The PR briefing process has singularly failed to evolve – despite the wider evolution that has taken place regarding the role of PR itself – and some of the real commercial benefits are at risk of being overlooked, because of an inadequate early-stage PR briefing process.

PR brief mistakesWhy is it important?

Well, the link between PR and new business development is becoming increasingly important, and by digging deeper – by driving greater levels of engagement with your agency – and by creating a genuine partnership, you can unlock the true potential of a powerful, two-way relationship.

So, in light of all this, I’m opening up a real can of worms and sharing with you the ten most common mistakes that we see when reviewing and responding to inbound PR briefs.  So without further ado, coming in at number one –


1. Treating the document as marketing collateral, not a PR brief

This is an absolute classic. It’s also one of the quickest and easiest ways to significantly reduce the impact of any future, commercially-focused PR campaign. 


To be clear, what I’m talking about here is the tendency to communicate to your prospective PR agency as if they were a prospective customer or employee.  In real terms, that means that you’ll naturally default to presenting the purest and most positive picture of your business. You’ll talk up your various strengths, highlight recent successes and portray a thoroughly marketable portrait of the business.


Which would be wonderful, were it not for the audience that you’re actually talking to!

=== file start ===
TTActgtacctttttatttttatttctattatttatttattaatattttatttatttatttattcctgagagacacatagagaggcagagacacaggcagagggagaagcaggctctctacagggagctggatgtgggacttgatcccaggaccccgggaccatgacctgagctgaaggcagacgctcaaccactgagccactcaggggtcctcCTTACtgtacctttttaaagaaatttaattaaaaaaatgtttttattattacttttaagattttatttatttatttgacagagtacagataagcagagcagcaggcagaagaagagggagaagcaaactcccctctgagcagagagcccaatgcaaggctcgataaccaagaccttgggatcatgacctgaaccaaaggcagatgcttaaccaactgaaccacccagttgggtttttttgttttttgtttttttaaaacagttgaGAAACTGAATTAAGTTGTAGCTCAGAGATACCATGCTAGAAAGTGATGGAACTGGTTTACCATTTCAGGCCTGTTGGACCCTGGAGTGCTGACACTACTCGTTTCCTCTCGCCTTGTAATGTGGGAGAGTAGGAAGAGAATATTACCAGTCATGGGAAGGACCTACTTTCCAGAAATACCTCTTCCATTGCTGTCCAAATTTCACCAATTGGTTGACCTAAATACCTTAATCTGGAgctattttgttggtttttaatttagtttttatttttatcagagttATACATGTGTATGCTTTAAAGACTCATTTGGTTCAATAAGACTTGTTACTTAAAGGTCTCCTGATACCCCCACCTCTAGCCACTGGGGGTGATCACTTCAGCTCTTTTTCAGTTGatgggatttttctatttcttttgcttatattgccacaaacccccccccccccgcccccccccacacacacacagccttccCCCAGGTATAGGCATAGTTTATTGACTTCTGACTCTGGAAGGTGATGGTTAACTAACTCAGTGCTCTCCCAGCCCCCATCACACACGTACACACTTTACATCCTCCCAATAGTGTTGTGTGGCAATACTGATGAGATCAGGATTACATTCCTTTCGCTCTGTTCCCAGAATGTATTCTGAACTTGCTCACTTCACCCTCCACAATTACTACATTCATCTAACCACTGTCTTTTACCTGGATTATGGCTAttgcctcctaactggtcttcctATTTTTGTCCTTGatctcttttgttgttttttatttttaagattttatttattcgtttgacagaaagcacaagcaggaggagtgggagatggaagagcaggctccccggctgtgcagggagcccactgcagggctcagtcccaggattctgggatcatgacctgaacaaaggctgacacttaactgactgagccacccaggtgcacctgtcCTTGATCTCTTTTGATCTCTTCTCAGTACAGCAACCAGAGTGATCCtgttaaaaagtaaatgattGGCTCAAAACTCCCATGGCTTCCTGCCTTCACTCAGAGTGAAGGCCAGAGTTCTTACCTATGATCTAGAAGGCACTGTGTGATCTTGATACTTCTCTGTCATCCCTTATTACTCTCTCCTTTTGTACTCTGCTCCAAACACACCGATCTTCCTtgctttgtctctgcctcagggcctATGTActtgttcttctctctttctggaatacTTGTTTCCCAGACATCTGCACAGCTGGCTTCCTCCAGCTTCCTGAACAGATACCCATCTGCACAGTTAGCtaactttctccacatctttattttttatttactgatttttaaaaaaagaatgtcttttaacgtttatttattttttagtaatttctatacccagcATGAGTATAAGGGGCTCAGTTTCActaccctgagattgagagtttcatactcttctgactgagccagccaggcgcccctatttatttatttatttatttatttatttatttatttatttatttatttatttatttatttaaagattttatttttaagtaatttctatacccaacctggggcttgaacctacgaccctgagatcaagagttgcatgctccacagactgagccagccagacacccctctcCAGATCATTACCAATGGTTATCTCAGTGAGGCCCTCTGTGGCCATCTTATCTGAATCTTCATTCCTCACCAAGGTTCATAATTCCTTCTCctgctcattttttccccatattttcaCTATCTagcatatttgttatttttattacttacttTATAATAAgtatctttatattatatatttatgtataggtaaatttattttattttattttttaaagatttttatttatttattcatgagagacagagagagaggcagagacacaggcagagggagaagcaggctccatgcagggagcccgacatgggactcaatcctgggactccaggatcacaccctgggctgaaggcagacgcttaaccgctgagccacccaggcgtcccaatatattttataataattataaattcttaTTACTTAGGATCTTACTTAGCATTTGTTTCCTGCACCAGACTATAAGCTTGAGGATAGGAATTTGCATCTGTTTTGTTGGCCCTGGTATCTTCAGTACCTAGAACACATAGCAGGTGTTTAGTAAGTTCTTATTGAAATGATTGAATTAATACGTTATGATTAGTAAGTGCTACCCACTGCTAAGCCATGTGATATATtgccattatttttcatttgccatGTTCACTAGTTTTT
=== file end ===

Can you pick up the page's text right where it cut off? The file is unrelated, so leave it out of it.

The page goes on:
A PR agency that knows the market well already recognise and understand where you are strong. They understand the basis of your business model and are able to contextualise what it is that you do within a wider industry framework.


As such, they’re not looking for that glossy sheen. Instead, what they’re really looking for at this juncture is a quick sense, warts and all, of where the business is at.


They want to understand where you currently face challenges, where you are falling short, and what ultimately acted as the trigger for you to write and issue the brief in the first place.


The agency won’t necessarily expect you to share and register every pain point – but at the very least they’ll be looking for some indicators and clues that help to unlock this understanding.


So, to reiterate, don’t fall into the trap of presenting that glossy image – leave that to your PR agency when they’re working for you!  Instead, focus on presenting a realistic and concise picture of where you are currently at – outlining the key drivers behind the brief itself.


2. Being far too tactically focused

When it comes to writing a brief, you recognise that there’s an investment to be made in securing the services of a high end PR agency and that you therefore want to ensure that you’re seeing a clear return on investment.


As a result, you’ll quickly look from the brief itself towards the tangible outputs that the campaign might generate – and you’ll want to lock down those outputs and make them as specific and as focused as possible.


However, be careful here.  Since, time and again, by shifting from the brief itself to the desired outcomes of the campaign, you can risk seriously selling the service short.